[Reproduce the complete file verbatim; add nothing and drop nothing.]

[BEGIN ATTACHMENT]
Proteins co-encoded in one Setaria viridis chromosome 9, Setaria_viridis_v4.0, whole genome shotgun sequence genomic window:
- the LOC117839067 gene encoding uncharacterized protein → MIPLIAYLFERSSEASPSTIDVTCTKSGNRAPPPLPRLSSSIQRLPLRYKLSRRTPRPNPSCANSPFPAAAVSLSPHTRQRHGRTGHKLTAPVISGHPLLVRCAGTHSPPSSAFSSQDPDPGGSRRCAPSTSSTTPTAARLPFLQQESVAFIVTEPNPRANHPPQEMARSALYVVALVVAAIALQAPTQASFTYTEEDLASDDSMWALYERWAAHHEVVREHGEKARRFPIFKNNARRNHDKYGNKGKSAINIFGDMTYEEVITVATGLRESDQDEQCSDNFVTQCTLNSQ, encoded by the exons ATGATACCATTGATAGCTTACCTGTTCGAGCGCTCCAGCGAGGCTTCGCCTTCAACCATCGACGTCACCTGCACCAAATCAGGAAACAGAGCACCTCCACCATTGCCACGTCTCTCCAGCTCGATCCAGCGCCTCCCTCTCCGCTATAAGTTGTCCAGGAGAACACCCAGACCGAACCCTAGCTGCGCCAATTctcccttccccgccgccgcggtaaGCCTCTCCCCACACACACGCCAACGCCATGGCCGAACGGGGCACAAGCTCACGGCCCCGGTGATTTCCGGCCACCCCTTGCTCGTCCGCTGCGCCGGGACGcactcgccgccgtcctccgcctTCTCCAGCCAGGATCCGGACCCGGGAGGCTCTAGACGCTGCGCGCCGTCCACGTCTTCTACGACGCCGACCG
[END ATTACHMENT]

Proteins co-encoded in one Setaria viridis chromosome 9, Setaria_viridis_v4.0, whole genome shotgun sequence genomic window:
- the LOC117839067 gene encoding uncharacterized protein → MIPLIAYLFERSSEASPSTIDVTCTKSGNRAPPPLPRLSSSIQRLPLRYKLSRRTPRPNPSCANSPFPAAAVSLSPHTRQRHGRTGHKLTAPVISGHPLLVRCAGTHSPPSSAFSSQDPDPGGSRRCAPSTSSTTPTAARLPFLQQESVAFIVTEPNPRANHPPQEMARSALYVVALVVAAIALQAPTQASFTYTEEDLASDDSMWALYERWAAHHEVVREHGEKARRFPIFKNNARRNHDKYGNKGKSAINIFGDMTYEEVITVATGLRESDQDEQCSDNFVTQCTLNSQ, encoded by the exons ATGATACCATTGATAGCTTACCTGTTCGAGCGCTCCAGCGAGGCTTCGCCTTCAACCATCGACGTCACCTGCACCAAATCAGGAAACAGAGCACCTCCACCATTGCCACGTCTCTCCAGCTCGATCCAGCGCCTCCCTCTCCGCTATAAGTTGTCCAGGAGAACACCCAGACCGAACCCTAGCTGCGCCAATTctcccttccccgccgccgcggtaaGCCTCTCCCCACACACACGCCAACGCCATGGCCGAACGGGGCACAAGCTCACGGCCCCGGTGATTTCCGGCCACCCCTTGCTCGTCCGCTGCGCCGGGACGcactcgccgccgtcctccgcctTCTCCAGCCAGGATCCGGACCCGGGAGGCTCTAGACGCTGCGCGCCGTCCACGTCTTCTACGACGCCGACCG